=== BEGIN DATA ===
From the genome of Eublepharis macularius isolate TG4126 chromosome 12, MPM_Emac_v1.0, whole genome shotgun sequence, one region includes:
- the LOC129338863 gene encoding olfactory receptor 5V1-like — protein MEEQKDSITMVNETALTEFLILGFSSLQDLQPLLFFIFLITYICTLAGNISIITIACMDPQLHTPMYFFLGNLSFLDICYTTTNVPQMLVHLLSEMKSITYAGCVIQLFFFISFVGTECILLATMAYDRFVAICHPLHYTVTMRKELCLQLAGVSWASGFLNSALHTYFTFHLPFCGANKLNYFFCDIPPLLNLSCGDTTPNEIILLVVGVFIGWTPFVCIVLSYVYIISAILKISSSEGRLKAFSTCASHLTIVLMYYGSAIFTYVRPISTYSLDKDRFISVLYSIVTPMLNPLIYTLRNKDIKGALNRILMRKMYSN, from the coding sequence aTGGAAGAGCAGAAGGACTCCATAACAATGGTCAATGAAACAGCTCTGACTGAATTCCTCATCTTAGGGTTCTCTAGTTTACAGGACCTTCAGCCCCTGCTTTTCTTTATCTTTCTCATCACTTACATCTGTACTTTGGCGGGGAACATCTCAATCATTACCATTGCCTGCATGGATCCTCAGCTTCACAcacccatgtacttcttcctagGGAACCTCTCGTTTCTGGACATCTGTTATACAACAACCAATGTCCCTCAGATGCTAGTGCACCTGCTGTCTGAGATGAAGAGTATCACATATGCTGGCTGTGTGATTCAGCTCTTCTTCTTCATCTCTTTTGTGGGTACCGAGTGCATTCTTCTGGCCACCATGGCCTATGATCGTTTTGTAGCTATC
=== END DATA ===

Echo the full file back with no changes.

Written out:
From the genome of Eublepharis macularius isolate TG4126 chromosome 12, MPM_Emac_v1.0, whole genome shotgun sequence, one region includes:
- the LOC129338863 gene encoding olfactory receptor 5V1-like — protein MEEQKDSITMVNETALTEFLILGFSSLQDLQPLLFFIFLITYICTLAGNISIITIACMDPQLHTPMYFFLGNLSFLDICYTTTNVPQMLVHLLSEMKSITYAGCVIQLFFFISFVGTECILLATMAYDRFVAICHPLHYTVTMRKELCLQLAGVSWASGFLNSALHTYFTFHLPFCGANKLNYFFCDIPPLLNLSCGDTTPNEIILLVVGVFIGWTPFVCIVLSYVYIISAILKISSSEGRLKAFSTCASHLTIVLMYYGSAIFTYVRPISTYSLDKDRFISVLYSIVTPMLNPLIYTLRNKDIKGALNRILMRKMYSN, from the coding sequence aTGGAAGAGCAGAAGGACTCCATAACAATGGTCAATGAAACAGCTCTGACTGAATTCCTCATCTTAGGGTTCTCTAGTTTACAGGACCTTCAGCCCCTGCTTTTCTTTATCTTTCTCATCACTTACATCTGTACTTTGGCGGGGAACATCTCAATCATTACCATTGCCTGCATGGATCCTCAGCTTCACAcacccatgtacttcttcctagGGAACCTCTCGTTTCTGGACATCTGTTATACAACAACCAATGTCCCTCAGATGCTAGTGCACCTGCTGTCTGAGATGAAGAGTATCACATATGCTGGCTGTGTGATTCAGCTCTTCTTCTTCATCTCTTTTGTGGGTACCGAGTGCATTCTTCTGGCCACCATGGCCTATGATCGTTTTGTAGCTATC